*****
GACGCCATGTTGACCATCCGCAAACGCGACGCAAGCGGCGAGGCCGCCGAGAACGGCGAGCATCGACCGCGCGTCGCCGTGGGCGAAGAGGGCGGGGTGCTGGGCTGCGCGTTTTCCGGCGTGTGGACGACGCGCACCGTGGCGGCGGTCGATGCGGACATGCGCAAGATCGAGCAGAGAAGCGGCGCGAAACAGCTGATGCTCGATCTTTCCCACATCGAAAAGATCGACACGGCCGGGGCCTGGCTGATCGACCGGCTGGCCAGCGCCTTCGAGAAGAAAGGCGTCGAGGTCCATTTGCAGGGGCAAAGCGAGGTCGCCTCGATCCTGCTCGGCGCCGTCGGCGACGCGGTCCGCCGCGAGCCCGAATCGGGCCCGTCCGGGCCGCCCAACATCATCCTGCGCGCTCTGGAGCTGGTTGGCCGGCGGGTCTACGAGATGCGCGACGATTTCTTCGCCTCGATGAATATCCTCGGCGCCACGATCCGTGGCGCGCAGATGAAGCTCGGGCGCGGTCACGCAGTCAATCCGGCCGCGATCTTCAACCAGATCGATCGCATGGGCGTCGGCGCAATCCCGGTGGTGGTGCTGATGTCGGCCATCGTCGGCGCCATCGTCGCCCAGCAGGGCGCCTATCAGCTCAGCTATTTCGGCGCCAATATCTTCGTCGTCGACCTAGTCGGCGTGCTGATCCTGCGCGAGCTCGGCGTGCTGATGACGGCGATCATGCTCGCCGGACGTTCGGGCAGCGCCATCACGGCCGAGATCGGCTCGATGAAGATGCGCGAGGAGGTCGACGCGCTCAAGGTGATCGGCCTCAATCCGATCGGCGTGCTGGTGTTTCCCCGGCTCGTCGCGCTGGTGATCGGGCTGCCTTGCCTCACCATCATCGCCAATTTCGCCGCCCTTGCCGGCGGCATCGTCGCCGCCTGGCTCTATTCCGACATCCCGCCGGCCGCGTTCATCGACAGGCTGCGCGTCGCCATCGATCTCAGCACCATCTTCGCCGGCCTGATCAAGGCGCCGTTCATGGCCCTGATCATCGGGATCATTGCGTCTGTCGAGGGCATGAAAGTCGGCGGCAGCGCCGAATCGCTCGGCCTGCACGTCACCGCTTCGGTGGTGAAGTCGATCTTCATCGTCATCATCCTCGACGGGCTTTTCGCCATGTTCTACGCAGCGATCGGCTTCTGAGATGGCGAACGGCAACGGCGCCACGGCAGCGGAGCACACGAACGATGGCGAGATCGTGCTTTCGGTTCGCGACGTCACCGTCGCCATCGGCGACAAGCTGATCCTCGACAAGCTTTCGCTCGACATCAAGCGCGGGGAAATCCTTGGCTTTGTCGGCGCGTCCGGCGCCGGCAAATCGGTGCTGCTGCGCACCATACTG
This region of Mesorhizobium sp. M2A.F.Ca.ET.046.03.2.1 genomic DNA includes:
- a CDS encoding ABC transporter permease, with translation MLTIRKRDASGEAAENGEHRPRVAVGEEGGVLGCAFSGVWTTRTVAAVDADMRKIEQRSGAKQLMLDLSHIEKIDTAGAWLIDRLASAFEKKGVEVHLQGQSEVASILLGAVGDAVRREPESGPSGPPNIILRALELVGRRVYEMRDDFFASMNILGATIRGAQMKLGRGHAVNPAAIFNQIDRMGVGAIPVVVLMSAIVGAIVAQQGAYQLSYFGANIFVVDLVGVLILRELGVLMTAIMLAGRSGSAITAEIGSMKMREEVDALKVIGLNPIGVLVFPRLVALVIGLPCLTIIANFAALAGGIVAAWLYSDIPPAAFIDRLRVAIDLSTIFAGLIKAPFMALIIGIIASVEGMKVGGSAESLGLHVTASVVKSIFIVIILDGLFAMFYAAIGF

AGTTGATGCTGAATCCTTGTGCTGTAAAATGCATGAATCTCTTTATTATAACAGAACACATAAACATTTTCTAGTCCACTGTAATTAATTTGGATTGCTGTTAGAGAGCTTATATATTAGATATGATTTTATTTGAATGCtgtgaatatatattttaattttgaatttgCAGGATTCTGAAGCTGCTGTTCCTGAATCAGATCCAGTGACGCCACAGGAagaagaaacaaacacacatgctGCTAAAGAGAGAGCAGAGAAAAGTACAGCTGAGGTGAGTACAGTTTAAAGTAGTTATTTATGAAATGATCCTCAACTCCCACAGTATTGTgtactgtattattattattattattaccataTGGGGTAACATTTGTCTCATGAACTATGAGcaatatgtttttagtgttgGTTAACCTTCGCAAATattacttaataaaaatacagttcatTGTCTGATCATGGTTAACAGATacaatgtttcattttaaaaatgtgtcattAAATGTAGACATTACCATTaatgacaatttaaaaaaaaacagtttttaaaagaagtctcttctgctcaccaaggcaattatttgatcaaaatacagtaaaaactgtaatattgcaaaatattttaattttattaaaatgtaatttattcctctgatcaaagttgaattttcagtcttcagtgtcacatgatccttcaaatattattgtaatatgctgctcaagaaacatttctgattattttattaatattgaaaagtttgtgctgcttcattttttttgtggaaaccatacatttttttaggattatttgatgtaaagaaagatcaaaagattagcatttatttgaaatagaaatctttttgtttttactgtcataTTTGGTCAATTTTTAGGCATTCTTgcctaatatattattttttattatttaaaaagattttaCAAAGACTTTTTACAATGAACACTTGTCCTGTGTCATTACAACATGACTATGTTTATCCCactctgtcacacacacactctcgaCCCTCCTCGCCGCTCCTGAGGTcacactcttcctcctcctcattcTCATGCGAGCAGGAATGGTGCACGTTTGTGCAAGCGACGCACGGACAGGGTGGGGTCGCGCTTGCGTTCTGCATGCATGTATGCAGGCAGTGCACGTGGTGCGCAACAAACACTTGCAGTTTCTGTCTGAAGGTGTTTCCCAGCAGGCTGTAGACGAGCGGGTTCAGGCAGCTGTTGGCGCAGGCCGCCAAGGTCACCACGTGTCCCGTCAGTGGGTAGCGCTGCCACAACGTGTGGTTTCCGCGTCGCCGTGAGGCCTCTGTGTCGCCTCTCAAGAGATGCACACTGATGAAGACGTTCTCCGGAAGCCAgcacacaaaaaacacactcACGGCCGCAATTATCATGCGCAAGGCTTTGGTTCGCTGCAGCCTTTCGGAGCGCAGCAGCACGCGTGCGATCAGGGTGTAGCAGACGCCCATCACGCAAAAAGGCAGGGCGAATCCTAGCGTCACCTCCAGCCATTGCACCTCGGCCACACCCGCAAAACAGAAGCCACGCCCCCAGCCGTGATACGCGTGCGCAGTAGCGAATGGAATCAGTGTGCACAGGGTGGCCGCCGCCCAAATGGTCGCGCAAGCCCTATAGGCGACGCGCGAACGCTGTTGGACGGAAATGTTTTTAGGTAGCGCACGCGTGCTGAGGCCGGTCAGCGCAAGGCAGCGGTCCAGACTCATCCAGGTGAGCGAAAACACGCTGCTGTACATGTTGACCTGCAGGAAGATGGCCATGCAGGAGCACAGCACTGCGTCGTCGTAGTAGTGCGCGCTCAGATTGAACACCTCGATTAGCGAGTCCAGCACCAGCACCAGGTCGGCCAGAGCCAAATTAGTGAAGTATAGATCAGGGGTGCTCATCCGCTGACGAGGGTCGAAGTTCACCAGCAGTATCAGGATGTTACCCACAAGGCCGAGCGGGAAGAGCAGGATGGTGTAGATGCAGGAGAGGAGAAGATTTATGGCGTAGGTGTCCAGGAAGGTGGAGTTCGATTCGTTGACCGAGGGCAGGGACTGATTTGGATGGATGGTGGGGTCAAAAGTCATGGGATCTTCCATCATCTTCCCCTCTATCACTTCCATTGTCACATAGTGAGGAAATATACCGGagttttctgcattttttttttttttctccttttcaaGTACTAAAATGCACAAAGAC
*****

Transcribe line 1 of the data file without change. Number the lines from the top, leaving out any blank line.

GACGCCATGTTGACCATCCGCAAACGCGACGCAAGCGGCGAGGCCGCCGAGAACGGCGAGCATCGACCGCGCGTCGCCGTGGGCGAAGAGGGCGGGGTGCTGGGCTGCGCGTTTTCCGGCGTGTGGACGACGCGCACCGTGGCGGCGGTCGATGCGGACATGCGCAAGATCGAGCAGAGAAGCGGCGCGAAACAGCTGATGCTCGATCTTTCCCACATCGAAAAGATCGACACGGCCGGGGCCTGGCTGATCGACCGGCTGGCCAGCGCCTTCGAGAAGAAAGGCGTCGAGGTCCATTTGCAGGGGCAAAGCGAGGTCGCCTCGATCCTGCTCGGCGCCGTCGGCGACGCGGTCCGCCGCGAGCCCGAATCGGGCCCGTCCGGGCCGCCCAACATCATCCTGCGCGCTCTGGAGCTGGTTGGCCGGCGGGTCTACGAGATGCGCGACGATTTCTTCGCCTCGATGAATATCCTCGGCGCCACGATCCGTGGCGCGCAGATGAAGCTCGGGCGCGGTCACGCAGTCAATCCGGCCGCGATCTTCAACCAGATCGATCGCATGGGCGTCGGCGCAATCCCGGTGGTGGTGCTGATGTCGGCCATCGTCGGCGCCATCGTCGCCCAGCAGGGCGCCTATCAGCTCAGCTATTTCGGCGCCAATATCTTCGTCGTCGACCTAGTCGGCGTGCTGATCCTGCGCGAGCTCGGCGTGCTGATGACGGCGATCATGCTCGCCGGACGTTCGGGCAGCGCCATCACGGCCGAGATCGGCTCGATGAAGATGCGCGAGGAGGTCGACGCGCTCAAGGTGATCGGCCTCAATCCGATCGGCGTGCTGGTGTTTCCCCGGCTCGTCGCGCTGGTGATCGGGCTGCCTTGCCTCACCATCATCGCCAATTTCGCCGCCCTTGCCGGCGGCATCGTCGCCGCCTGGCTCTATTCCGACATCCCGCCGGCCGCGTTCATCGACAGGCTGCGCGTCGCCATCGATCTCAGCACCATCTTCGCCGGCCTGATCAAGGCGCCGTTCATGGCCCTGATCATCGGGATCATTGCGTCTGTCGAGGGCATGAAAGTCGGCGGCAGCGCCGAATCGCTCGGCCTGCACGTCACCGCTTCGGTGGTGAAGTCGATCTTCATCGTCATCATCCTCGACGGGCTTTTCGCCATGTTCTACGCAGCGATCGGCTTCTGAGATGGCGAACGGCAACGGCGCCACGGCAGCGGAGCACACGAACGATGGCGAGATCGTGCTTTCGGTTCGCGACGTCACCGTCGCCATCGGCGACAAGCTGATCCTCGACAAGCTTTCGCTCGACATCAAGCGCGGGGAAATCCTTGGCTTTGTCGGCGCGTCCGGCGCCGGCAAATCGGTGCTGCTGCGCACCATACTG